Poverty, social stigma and apathy toward HIV infection are some of the reasons why Hispanics are three times more likely than whites to contract the incurable and sometimes fatal virus, according to a new report released by the CDC.

The Morbidity and Mortality Weekly Report , released to coincide with today’s National Latino AIDS Awareness Day, indicates HIV is a serious threat to the Latino community.

“We cannot allow HIV to gaining any more ground in the nation’s fastest growing minority population,” said CDC spokeswoman Nikki Kay.

The study, which analyzed data from 37 states and Puerto Rico, found one in 52 Hispanics, or 1.9 of the population, are at risk of getting AIDS. For whites, the figure fell to one in 170, or 0.59 percent.

The reasons were social and economic, but a general lack of concern for the virus is also why Hispanics are more at risk, the study says.

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AIDS provoked hysteria decades ago when it came into the national scene. But recently, as fatality numbers began to subside because of improved treatment, Hispanics and other groups started showing a lack of concern, Kay said.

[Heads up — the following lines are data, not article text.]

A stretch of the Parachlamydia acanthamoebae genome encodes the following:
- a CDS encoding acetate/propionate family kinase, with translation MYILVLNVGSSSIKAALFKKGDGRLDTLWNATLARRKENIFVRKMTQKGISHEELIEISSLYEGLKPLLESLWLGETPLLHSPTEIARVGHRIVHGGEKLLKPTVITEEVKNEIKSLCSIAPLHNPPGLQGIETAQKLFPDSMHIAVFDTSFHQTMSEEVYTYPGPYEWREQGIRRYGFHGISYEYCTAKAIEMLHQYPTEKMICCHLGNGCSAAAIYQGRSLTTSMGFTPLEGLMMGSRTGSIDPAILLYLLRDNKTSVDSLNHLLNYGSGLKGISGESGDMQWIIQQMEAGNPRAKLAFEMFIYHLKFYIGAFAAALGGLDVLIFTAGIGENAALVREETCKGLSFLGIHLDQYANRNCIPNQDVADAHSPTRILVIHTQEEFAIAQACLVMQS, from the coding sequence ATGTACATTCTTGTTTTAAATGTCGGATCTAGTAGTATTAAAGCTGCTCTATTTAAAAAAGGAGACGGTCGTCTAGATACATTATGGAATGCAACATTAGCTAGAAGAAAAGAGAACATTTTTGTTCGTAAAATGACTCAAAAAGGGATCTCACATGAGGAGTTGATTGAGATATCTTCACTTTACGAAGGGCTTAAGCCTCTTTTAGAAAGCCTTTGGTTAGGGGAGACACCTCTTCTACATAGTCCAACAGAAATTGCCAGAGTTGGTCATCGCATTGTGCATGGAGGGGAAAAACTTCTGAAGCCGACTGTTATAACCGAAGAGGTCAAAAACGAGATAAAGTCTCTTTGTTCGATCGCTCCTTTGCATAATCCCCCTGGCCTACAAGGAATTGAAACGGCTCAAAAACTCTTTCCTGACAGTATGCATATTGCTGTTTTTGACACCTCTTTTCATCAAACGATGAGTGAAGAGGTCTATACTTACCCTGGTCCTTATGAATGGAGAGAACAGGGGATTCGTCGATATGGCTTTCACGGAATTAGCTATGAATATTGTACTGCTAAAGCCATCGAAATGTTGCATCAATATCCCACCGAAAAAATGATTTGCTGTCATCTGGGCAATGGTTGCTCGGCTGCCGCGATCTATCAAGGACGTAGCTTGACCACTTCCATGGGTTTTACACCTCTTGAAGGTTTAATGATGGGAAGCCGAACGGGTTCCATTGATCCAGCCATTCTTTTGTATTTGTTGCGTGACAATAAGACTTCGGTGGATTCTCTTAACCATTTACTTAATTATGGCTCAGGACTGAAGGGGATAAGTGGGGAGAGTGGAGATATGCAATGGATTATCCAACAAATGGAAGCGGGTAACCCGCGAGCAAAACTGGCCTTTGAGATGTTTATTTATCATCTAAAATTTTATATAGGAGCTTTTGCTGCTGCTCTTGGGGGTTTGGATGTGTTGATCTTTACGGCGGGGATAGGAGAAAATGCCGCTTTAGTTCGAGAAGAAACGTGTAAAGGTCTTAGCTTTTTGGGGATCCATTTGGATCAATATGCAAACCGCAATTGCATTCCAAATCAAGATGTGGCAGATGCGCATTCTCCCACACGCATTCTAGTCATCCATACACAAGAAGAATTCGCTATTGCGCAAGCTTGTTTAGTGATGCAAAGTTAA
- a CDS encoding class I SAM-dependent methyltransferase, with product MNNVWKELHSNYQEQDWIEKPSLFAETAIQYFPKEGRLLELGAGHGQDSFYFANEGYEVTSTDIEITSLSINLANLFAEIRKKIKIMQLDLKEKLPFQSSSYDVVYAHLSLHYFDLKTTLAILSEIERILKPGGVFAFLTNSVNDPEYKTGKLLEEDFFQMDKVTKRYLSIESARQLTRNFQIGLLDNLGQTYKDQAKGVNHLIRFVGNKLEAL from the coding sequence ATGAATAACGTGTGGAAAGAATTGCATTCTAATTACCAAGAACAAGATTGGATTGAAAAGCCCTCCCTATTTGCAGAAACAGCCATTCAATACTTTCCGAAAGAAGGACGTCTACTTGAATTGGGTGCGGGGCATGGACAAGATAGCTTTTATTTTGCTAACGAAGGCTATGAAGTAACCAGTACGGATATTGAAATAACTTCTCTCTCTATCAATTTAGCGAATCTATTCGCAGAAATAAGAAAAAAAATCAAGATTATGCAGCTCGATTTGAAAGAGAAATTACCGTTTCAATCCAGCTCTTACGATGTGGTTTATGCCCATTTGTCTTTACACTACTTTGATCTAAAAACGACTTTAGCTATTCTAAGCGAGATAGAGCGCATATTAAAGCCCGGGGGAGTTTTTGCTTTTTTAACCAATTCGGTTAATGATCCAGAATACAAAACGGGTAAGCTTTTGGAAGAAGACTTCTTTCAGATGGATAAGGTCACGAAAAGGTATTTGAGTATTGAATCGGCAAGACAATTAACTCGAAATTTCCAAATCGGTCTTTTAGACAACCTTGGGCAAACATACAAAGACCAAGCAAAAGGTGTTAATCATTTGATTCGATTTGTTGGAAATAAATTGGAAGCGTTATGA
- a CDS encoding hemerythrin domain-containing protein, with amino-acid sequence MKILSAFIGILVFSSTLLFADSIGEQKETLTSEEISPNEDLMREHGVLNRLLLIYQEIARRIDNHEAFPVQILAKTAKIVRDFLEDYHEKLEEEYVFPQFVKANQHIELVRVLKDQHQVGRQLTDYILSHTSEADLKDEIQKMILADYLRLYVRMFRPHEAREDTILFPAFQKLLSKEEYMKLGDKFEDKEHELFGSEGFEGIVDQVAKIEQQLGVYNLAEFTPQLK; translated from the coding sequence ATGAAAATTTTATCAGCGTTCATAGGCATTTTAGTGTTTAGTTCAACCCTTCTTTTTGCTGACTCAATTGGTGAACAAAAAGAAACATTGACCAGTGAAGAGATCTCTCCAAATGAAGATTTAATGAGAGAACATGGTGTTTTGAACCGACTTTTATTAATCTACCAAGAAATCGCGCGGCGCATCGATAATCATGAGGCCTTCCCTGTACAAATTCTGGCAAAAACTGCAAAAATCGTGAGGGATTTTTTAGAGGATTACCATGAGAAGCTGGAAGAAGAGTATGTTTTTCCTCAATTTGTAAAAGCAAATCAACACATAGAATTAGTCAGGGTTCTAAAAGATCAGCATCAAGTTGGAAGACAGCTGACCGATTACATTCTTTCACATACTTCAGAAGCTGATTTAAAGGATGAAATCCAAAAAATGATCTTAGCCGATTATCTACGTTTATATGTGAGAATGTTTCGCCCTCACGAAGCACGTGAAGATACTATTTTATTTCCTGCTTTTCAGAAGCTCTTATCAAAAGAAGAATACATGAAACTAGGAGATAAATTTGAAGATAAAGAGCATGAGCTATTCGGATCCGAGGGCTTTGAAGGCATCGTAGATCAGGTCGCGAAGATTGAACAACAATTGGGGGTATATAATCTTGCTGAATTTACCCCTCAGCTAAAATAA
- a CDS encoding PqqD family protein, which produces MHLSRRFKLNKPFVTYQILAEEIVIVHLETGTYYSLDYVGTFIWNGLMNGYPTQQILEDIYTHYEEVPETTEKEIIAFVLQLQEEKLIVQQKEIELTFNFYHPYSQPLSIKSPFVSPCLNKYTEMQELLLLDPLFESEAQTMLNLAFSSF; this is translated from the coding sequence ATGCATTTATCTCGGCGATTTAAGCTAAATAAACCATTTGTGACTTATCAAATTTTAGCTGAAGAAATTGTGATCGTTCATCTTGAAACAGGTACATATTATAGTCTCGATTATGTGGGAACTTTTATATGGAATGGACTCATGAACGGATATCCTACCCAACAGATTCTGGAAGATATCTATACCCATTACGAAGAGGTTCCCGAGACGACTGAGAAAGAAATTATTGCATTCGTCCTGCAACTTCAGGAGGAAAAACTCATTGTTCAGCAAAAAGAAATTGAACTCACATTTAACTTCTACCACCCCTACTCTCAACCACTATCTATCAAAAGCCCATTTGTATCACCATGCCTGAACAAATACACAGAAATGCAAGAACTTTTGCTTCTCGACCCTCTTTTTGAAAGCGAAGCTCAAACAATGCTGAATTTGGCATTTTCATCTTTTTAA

The report notes most new infections in the Hispanic community are among gay men – they account for more than half of all new HIV infections in 2006. But the CDC notes that heterosexual men are also at risk.

Fear of stigma and discrimination, particularly among gay Hispanic men, may be a factor as well, because those infected will not want to seek necessary treatment, the CDC says.

“Data released by CDC today underscore harsh truths that all Latinos and Latinas face when it comes to HIV: the lifetime risk of being diagnosed with HIV among Latinos is 1 in 36 for males and 1 in 106 for females,” said Kevin Fenton, director of the CDC’s National Center for HIV/AIDS, Viral Hepatitis, STD and TB Prevention. “Clearly, this risk is unacceptable.”

The CDC recently expanded its HIV testing and awareness efforts. They are also working with at least three national Latino organizations for better outreach efforts in the Hispanic community.